The centre for tax analysis in developing countries

Overseas Development Institue Institue for Fiscal Studies

What is this research about and why did you do it?

There is a general perception that firms pay less tax than the statutory tax rates would suggest, even after accounting for profit shifting and evasion. Indeed, tax incentives such as credits, income exemptions and reduced rates can create a wedge between statutory and effective tax rates. We examine how tax incentives lower effective tax rates and how they vary with firm size. This is important because tax incentives generate a government revenue loss, can distort firms’ production, and may exacerbate inequality. We also use our estimates of effective tax rates to assess the potential impact of a Global Minimum Tax.

‍How did you answer this question?

We construct effective tax rates (ETRs) at the firm level, using full-population corporate tax records for 13 countries with varied income levels and population sizes, in Africa (Ethiopia, Eswatini, Rwanda, Senegal, Uganda), Latin America (Costa Rica, Dominican Republic, Ecuador, Guatemala, Honduras, and Mexico), and Eastern Europe (Albania and Montenegro). Our ETR measure is defined in a consistent way across countries, as a firm’s corporate tax liability divided by its net profits (total revenue minus standard production and financing costs). Differences in ETRs across firms are hence due to policy choices (tax incentives) and not due to differences in firms’ profitability.

What did you find?

When plotting the ETR by firm size (revenue) quantiles, we observe an inverted U-shape pattern. The ETR increases with firm size until about the 90th percentile and then falls for the largest firms. A firm in the top 1% of size faces an ETR that is three percentage points lower than a firm in the top 10%. Small firms face lower ETRs than mid-sized firms due to reduced statutory tax rates and a higher propensity to register losses. The drop in the ETR at the top is due to tax credits, which are disproportionately used by large firms.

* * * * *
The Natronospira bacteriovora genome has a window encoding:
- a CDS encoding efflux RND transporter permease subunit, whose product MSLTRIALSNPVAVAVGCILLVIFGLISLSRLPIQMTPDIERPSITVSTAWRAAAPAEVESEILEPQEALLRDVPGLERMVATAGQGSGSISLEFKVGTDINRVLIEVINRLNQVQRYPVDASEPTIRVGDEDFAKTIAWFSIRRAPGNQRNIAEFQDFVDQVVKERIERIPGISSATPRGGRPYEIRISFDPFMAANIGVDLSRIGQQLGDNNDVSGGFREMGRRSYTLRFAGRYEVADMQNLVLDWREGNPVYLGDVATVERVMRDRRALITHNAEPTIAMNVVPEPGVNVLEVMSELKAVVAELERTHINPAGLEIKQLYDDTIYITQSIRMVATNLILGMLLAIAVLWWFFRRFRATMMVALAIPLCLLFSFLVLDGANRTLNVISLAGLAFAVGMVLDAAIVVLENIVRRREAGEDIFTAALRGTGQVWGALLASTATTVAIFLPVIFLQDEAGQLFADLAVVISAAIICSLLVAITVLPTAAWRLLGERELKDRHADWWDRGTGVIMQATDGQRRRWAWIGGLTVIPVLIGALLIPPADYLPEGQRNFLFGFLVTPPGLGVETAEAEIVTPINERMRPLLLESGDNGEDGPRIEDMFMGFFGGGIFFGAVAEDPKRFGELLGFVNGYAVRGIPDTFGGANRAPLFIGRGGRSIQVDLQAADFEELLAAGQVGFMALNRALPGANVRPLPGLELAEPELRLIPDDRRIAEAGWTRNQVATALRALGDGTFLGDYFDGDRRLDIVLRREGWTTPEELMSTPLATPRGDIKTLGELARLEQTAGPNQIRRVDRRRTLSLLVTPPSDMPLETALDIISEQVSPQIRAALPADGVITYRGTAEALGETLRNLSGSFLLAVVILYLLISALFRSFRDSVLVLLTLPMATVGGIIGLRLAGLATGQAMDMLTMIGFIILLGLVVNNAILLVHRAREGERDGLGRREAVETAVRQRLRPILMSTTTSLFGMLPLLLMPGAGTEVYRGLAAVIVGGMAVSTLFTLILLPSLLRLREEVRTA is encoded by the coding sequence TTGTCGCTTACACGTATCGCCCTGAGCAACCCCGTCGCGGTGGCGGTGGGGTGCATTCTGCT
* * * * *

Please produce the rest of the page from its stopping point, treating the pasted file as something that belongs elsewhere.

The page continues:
‍‍This figure plots the effective tax rate (ETR) by firm size (revenue) quantiles, averaged across the 13 countries in our data. For each quantile bin, we first average the ETR across firms in each country, and then average across countries to give equal weight to each country. The quantiles correspond to percentiles between the 1st and 89th percentile (white area), and to 0.2% bins between the 99th and 100th percentiles (grey shaded area). The orange fitted line is based on a cubic smoothing spline.

What implications does this have for the research on wealth concentration or economic inequality?

The variation in ETRs with firm size is large and systematic, and hence likely to distort to distort firm choices and affect aggregate output. The drop in ETRs among the largest firms also implies a substantial scope for a global minimum tax to raise revenue. In the median country in our sample, 30% of the biggest 1% of firms pay an ETR below 15%. Lifting their ETR to 15% would increase revenue by 27%.

What are the next steps in your agenda?

More work is needed to examine the welfare impact of the ETR-firm-size pattern we document, taking into account potential benefits of tax incentives for investment and innovation. Another open question is why large firms benefit disproportionately from tax incentives.


This blog was first published by the Stone Centre at UCL, and is reproduced here with kind permission.

Published on: 14th March 2023

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